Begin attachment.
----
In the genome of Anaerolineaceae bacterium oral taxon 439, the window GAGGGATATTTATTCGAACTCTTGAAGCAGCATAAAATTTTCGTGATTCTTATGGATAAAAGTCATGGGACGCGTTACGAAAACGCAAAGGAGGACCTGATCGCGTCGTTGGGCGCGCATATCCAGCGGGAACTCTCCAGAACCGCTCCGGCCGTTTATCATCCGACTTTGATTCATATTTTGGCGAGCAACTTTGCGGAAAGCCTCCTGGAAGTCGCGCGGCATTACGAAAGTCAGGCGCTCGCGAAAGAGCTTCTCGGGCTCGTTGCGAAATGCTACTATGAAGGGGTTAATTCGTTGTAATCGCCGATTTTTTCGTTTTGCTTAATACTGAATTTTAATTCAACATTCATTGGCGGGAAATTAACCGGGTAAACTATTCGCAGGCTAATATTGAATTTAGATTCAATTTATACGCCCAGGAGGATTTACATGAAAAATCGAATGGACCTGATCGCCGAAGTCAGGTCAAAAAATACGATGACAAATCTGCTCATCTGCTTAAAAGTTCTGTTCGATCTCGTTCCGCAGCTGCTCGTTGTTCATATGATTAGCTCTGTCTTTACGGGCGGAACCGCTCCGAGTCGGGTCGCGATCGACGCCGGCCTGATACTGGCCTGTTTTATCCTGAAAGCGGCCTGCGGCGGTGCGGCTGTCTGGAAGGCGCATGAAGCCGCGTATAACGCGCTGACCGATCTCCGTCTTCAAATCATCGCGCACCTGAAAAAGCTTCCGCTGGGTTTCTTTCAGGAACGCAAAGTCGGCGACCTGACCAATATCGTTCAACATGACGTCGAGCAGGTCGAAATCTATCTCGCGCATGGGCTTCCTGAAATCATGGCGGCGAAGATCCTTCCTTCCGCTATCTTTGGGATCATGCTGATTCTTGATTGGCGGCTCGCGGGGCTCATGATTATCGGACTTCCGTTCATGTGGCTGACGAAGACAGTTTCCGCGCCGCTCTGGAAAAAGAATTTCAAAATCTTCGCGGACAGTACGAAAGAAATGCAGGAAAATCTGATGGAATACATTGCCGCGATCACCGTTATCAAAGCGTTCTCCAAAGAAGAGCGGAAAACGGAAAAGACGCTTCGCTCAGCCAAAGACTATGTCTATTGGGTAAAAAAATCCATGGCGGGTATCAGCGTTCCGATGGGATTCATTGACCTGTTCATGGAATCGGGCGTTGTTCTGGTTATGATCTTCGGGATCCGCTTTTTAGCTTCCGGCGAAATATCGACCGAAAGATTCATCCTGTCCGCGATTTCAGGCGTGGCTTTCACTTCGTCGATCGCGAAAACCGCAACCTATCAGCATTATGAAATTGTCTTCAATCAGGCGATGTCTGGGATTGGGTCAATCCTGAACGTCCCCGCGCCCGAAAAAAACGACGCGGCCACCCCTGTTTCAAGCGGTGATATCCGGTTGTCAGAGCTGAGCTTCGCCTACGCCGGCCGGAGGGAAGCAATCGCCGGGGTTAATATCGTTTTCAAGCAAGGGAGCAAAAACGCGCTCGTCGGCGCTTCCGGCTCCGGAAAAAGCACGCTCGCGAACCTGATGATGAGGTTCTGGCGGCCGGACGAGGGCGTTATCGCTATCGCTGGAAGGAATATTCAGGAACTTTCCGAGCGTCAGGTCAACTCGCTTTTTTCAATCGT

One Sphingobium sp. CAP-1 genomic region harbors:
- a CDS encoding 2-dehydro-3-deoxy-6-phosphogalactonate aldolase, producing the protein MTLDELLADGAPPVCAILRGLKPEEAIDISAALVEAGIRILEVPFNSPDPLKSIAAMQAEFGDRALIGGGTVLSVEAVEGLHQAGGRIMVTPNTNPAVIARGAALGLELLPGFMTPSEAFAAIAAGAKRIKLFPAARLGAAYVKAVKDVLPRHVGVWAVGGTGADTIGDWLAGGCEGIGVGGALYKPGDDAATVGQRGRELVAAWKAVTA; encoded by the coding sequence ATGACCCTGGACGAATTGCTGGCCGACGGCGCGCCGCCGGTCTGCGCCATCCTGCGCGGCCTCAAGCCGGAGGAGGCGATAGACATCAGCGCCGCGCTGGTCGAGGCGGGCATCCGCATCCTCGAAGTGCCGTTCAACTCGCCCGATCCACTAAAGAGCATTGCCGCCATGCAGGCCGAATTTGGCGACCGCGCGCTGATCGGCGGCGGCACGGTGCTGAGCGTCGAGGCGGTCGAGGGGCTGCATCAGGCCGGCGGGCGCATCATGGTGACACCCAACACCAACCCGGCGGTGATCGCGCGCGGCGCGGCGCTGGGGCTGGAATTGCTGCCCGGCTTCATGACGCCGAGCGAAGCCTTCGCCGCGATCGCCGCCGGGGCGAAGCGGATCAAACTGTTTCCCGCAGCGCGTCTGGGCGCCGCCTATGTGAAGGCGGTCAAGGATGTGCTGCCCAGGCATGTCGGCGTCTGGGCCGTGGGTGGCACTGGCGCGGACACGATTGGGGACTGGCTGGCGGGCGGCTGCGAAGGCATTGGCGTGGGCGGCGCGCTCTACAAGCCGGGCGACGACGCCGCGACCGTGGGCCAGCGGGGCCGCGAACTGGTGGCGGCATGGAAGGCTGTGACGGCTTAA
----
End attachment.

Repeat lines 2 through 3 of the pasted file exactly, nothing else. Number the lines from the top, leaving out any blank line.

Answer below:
One Sphingobium sp. CAP-1 genomic region harbors:
- a CDS encoding 2-dehydro-3-deoxy-6-phosphogalactonate aldolase, producing the protein MTLDELLADGAPPVCAILRGLKPEEAIDISAALVEAGIRILEVPFNSPDPLKSIAAMQAEFGDRALIGGGTVLSVEAVEGLHQAGGRIMVTPNTNPAVIARGAALGLELLPGFMTPSEAFAAIAAGAKRIKLFPAARLGAAYVKAVKDVLPRHVGVWAVGGTGADTIGDWLAGGCEGIGVGGALYKPGDDAATVGQRGRELVAAWKAVTA; encoded by the coding sequence ATGACCCTGGACGAATTGCTGGCCGACGGCGCGCCGCCGGTCTGCGCCATCCTGCGCGGCCTCAAGCCGGAGGAGGCGATAGACATCAGCGCCGCGCTGGTCGAGGCGGGCATCCGCATCCTCGAAGTGCCGTTCAACTCGCCCGATCCACTAAAGAGCATTGCCGCCATGCAGGCCGAATTTGGCGACCGCGCGCTGATCGGCGGCGGCACGGTGCTGAGCGTCGAGGCGGTCGAGGGGCTGCATCAGGCCGGCGGGCGCATCATGGTGACACCCAACACCAACCCGGCGGTGATCGCGCGCGGCGCGGCGCTGGGGCTGGAATTGCTGCCCGGCTTCATGACGCCGAGCGAAGCCTTCGCCGCGATCGCCGCCGGGGCGAAGCGGATCAAACTGTTTCCCGCAGCGCGTCTGGGCGCCGCCTATGTGAAGGCGGTCAAGGATGTGCTGCCCAGGCATGTCGGCGTCTGGGCCGTGGGTGGCACTGGCGCGGACACGATTGGGGACTGGCTGGCGGGCGGCTGCGAAGGCATTGGCGTGGGCGGCGCGCTCTACAAGCCGGGCGACGACGCCGCGACCGTGGGCCAGCGGGGCCGCGAACTGGTGGCGGCATGGAAGGCTGTGACGGCTTAA